The prevalence of diabetes is a problem of modern society, which is why disease prevention has become an extremely important issue nowadays. In Romania, the PREDATORR study, conducted by the Romanian Society for Diabetes, Nutrition and Metabolic Diseases in 2016, shows that over 11% of the population suffers from diabetes.
Disease prevention campaigns have inspired research to determine the effects of gluten on the body. Thus, different opinions have been formed on this subject. On the one hand, there are supporters of the Harvard University study, presented at the American Heart Association’s Epidemiology and Prevention / Lifestyle and Cardiometabolic Health 2017 Scientific Sessions (http://bit.ly/2muyTQf ) that support gluten consumption.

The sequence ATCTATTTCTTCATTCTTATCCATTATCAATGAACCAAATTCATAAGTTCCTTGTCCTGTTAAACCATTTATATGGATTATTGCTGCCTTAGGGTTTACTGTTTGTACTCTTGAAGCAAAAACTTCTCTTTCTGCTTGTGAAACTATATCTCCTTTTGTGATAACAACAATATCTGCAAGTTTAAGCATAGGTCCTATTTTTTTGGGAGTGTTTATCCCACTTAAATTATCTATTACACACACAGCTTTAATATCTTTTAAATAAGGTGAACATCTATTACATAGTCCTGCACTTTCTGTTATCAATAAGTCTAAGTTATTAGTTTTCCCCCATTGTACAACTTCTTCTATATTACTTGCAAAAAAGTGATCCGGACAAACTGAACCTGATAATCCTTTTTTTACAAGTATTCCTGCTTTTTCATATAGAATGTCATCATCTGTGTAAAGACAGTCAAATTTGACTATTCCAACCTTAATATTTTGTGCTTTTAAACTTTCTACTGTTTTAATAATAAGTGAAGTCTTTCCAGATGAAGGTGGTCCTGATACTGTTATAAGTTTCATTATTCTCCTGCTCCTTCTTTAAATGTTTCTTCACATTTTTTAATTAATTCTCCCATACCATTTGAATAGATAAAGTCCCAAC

The spread of diabetes has helped to promote a campaign that makes a gluten-free diet synonymous with a healthy lifestyle. In response, Harvard researchers have conducted a study for 20 years, showing that low gluten consumption or total renunciation increase long-term exposure to type 2 diabetes by 13%. The results continue to be disputed because of the methods used and the limitations of the research, but specialists recommend to those who aren’t showing protein susceptibility or are not suffering from celiac disease to eat gluten.
Although studies are ongoing and final conclusions have not been drawn, it should be noted that giving up certain products has effects on the body. Thus, those who adopt a particular lifestyle must pay attention to the changes that occur, in order to devise a personalized diet plan that contains balanced meals.